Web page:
When Rome had mastered the Mediterranean, the citizens who could gather in the forum represented the communities they controlled no more, and indeed less, than the citizens of Athens in the ecclesia represented the cities combined in the confederacy of Delos. They, like the people of Athens, failed to conceive the idea of representation. With their practical minds they disliked civil disorder more than the Greeks: so they solved the problem by

{p. 93} entrusting the general interest to the one man able to maintain order, who could be no other than the leader whom the legions were willing to obey. When Rome had conquered the world the reality of power had passed from bodies which could gather in Rome to the conquering armies and the general they obeyed.

The long revolution which transformed Rome from a city republic to a world empire was consummated by Caesar. He was in fact a tyrant in the Greek sense of the word, in that he used force to destroy the existing forms of law. The selection of officers and the ratification of laws by popular vote ceased, except in form. Henceforward the official appointments were the choice and the laws enacted the edicts of a monarch. But these appointments and enactments were still influenced by the conception of the general interest extended from the city republic of Rome to include the whole of the people governed by the Empire. Emperors like Caligula were of course blind to the notion, but the marvellous succession of public-spirited rulers who administered the Empire in the course of three centuries, several of whom were not even Italian, attest the potency of the idea which the city republics had bequeathed to a society too large to be capable of direct government by its own citizens.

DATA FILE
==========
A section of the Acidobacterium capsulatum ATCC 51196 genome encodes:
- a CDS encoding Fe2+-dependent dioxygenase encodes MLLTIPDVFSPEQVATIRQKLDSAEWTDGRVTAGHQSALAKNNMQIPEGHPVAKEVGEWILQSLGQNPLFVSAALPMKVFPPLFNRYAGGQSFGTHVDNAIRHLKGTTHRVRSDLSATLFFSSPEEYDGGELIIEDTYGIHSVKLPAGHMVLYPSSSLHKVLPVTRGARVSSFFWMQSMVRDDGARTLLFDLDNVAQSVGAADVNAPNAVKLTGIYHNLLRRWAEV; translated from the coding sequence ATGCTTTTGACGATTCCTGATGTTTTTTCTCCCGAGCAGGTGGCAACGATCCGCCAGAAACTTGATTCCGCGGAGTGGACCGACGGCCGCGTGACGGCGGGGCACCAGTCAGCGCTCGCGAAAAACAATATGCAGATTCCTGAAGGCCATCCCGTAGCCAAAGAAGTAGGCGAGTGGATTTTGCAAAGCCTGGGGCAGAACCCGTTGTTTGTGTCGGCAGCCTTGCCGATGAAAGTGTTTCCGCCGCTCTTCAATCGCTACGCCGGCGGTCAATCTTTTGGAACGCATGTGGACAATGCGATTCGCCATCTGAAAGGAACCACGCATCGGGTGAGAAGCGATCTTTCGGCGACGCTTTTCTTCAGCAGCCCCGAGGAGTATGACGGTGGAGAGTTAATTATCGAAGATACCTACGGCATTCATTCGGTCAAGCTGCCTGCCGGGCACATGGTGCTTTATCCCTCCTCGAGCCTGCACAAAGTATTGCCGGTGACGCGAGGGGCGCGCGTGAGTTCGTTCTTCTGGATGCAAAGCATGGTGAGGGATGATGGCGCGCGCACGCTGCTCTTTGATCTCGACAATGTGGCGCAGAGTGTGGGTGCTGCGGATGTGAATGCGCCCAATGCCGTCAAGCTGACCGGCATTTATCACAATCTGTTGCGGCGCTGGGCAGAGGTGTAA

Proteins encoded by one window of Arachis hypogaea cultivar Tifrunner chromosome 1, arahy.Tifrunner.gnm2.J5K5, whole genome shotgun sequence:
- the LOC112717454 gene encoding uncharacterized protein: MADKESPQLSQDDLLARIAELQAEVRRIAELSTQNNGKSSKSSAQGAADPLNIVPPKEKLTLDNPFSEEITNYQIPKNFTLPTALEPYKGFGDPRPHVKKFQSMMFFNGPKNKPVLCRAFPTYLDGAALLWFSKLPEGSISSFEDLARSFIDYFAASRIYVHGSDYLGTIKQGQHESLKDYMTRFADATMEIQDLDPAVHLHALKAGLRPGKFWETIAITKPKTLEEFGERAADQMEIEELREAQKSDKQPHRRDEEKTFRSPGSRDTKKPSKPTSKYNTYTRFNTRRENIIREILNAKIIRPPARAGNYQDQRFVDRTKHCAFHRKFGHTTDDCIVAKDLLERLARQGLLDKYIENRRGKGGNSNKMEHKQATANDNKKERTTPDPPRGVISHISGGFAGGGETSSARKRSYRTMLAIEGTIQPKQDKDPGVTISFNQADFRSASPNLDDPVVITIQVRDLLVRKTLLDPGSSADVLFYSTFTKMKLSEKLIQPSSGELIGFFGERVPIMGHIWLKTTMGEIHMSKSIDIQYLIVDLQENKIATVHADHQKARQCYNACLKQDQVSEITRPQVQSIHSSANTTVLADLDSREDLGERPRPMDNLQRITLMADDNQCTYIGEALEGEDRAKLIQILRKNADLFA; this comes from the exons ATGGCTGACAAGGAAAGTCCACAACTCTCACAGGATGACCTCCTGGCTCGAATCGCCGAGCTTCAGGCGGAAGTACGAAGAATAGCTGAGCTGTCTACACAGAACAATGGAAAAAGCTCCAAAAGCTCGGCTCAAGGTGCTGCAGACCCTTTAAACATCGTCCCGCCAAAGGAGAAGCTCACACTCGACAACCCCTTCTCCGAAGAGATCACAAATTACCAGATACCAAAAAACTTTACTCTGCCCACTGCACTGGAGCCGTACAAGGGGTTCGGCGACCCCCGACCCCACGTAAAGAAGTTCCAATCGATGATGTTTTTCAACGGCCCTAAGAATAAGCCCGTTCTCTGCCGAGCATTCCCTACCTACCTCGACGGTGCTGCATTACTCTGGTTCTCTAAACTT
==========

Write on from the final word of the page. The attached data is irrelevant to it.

An essential feature in the principle of the commonwealth was the rule of law as the Greeks had divined.